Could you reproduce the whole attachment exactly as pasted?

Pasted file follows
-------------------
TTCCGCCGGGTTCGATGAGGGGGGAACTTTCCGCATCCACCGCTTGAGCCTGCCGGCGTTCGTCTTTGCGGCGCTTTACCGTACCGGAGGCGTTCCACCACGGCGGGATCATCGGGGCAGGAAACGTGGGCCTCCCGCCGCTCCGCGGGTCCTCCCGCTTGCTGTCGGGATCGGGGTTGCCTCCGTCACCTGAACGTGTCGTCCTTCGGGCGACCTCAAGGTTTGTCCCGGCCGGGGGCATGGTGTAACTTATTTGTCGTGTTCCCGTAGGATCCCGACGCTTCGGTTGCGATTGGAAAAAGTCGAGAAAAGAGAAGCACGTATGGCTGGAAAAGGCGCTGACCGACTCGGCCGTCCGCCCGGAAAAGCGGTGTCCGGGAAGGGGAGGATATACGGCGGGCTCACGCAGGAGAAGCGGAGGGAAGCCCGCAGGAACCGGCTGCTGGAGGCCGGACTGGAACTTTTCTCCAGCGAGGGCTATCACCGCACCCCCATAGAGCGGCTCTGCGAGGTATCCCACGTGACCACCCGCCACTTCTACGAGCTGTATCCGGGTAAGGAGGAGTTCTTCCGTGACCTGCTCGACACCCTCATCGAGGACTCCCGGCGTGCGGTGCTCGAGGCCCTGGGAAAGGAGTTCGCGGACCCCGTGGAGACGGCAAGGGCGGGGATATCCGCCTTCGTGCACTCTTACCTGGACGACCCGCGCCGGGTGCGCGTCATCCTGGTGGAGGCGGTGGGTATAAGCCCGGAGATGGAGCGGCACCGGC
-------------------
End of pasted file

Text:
TTCCGCCGGGTTCGATGAGGGGGGAACTTTCCGCATCCACCGCTTGAGCCTGCCGGCGTTCGTCTTTGCGGCGCTTTACCGTACCGGAGGCGTTCCACCACGGCGGGATCATCGGGGCAGGAAACGTGGGCCTCCCGCCGCTCCGCGGGTCCTCCCGCTTGCTGTCGGGATCGGGGTTGCCTCCGTCACCTGAACGTGTCGTCCTTCGGGCGACCTCAAGGTTTGTCCCGGCCGGGGGCATGGTGTAACTTATTTGTCGTGTTCCCGTAGGATCCCGACGCTTCGGTTGCGATTGGAAAAAGTCGAGAAAAGAGAAGCACGTATGGCTGGAAAAGGCGCTGACCGACTCGGCCGTCCGCCCGGAAAAGCGGTGTCCGGGAAGGGGAGGATATACGGCGGGCTCACGCAGGAGAAGCGGAGGGAAGCCCGCAGGAACCGGCTGCTGGAGGCCGGACTGGAACTTTTCTCCAGCGAGGGCTATCACCGCACCCCCATAGAGCGGCTCTGCGAGGTATCCCACGTGACCACCCGCCACTTCTACGAGCTGTATCCGGGTAAGGAGGAGTTCTTCCGTGACCTGCTCGACACCCTCATCGAGGACTCCCGGCGTGCGGTGCTCGAGGCCCTGGGAAAGGAGTTCGCGGACCCCGTGGAGACGGCAAGGGCGGGGATATCCGCCTTCGTGCACTCTTACCTGGACGACCCGCGCCGGGTGCGCGTCATCCTGGTGGAGGCGGTGGGTATAAGCCCGGAGATGGAGCGGCACCGGC